Imperial College London


Faculty of EngineeringDepartment of Aeronautics

Reader in Aerial Robotics



+44 (0)20 7594 5063m.kovac Website




326City and Guilds BuildingSouth Kensington Campus






BibTex format

author = {Kovac, M},
doi = {10.1126/science.aaf6605},
journal = {Science},
pages = {895--896},
title = {Learning from nature how to land aerial robots},
url = {},
volume = {352},
year = {2016}

RIS format (EndNote, RefMan)

AB - One of the main challenges for aerial robots is the high-energy consumption of powered flight, which limits flight times to typically only tens of minutes for systems below 2 kg in weight (1). This limitation greatly reduces their utility for sensing and inspection tasks, where longer hovering times would be beneficial. Perching onto structures can save energy and maintain a high, stable observation or resting position, but it requires a coordination of flight dynamics and some means of attaching to the structure. Birds and insects have mastered the ability to perch successfully and have inspired perching robots at various sizes. On page 978 of this issue, Graule et al. (2) describe a perching robotic insect that represents the smallest flying robot platform that can autonomously attach to surfaces. At a mass of only 100 mg, it combines advanced flight control with adaptive mechanical dampers and electro-adhesion to perch on a variety of natural and artificial structures.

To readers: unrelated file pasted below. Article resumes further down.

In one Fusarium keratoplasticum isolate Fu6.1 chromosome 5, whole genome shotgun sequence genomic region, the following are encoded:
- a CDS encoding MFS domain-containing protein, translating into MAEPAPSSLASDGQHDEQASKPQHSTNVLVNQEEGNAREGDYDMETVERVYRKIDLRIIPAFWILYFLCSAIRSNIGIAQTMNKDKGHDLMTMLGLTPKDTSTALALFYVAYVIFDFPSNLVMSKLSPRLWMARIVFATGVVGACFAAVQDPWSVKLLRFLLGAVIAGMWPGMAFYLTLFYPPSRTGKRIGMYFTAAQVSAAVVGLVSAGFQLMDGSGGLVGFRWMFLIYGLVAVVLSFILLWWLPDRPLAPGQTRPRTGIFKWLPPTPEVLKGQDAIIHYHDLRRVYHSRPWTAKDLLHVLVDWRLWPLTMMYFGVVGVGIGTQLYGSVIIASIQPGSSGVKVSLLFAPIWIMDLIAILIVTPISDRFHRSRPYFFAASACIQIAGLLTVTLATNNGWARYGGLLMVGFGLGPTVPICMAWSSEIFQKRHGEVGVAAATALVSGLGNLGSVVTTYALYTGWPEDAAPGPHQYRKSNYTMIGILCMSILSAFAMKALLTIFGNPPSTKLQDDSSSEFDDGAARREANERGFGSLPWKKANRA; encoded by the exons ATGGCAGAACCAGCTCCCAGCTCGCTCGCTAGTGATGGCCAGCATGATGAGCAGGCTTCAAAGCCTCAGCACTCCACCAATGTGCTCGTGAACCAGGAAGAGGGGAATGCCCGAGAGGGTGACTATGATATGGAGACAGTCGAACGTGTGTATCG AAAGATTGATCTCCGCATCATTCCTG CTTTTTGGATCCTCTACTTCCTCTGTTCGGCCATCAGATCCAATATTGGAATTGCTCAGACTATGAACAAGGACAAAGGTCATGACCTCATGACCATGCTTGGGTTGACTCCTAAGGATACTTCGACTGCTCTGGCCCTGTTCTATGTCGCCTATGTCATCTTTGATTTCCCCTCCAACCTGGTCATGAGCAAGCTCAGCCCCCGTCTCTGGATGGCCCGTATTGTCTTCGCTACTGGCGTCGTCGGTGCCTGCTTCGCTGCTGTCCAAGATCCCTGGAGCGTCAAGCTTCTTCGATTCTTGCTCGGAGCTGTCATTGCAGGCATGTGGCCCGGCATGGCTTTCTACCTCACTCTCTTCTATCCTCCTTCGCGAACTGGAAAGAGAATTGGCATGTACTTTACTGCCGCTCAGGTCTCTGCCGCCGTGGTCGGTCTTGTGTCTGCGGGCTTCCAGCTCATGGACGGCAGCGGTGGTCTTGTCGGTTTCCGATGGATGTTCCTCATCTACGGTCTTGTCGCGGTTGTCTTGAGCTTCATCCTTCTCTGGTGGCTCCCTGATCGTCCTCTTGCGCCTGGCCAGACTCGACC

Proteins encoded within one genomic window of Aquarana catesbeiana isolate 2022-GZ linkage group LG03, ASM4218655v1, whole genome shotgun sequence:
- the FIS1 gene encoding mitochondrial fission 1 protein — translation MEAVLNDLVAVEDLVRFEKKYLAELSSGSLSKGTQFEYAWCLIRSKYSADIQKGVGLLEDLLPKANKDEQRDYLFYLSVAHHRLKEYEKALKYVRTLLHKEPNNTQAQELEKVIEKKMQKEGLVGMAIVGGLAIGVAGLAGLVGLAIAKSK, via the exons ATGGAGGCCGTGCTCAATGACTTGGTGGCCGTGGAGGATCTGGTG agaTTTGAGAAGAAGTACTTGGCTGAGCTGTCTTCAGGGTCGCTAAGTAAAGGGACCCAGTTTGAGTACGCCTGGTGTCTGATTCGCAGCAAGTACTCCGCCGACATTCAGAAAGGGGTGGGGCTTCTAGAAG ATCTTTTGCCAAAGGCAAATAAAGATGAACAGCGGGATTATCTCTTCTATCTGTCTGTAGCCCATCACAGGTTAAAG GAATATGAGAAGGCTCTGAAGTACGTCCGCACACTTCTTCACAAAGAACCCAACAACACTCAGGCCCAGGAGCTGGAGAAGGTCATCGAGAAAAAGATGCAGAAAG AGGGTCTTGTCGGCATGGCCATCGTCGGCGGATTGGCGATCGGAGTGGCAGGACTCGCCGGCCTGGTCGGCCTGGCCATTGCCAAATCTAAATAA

AU - Kovac,M
DO - 10.1126/science.aaf6605
EP - 896
PY - 2016///
SN - 0036-8075
SP - 895
TI - Learning from nature how to land aerial robots
T2 - Science
UR -
VL - 352
ER -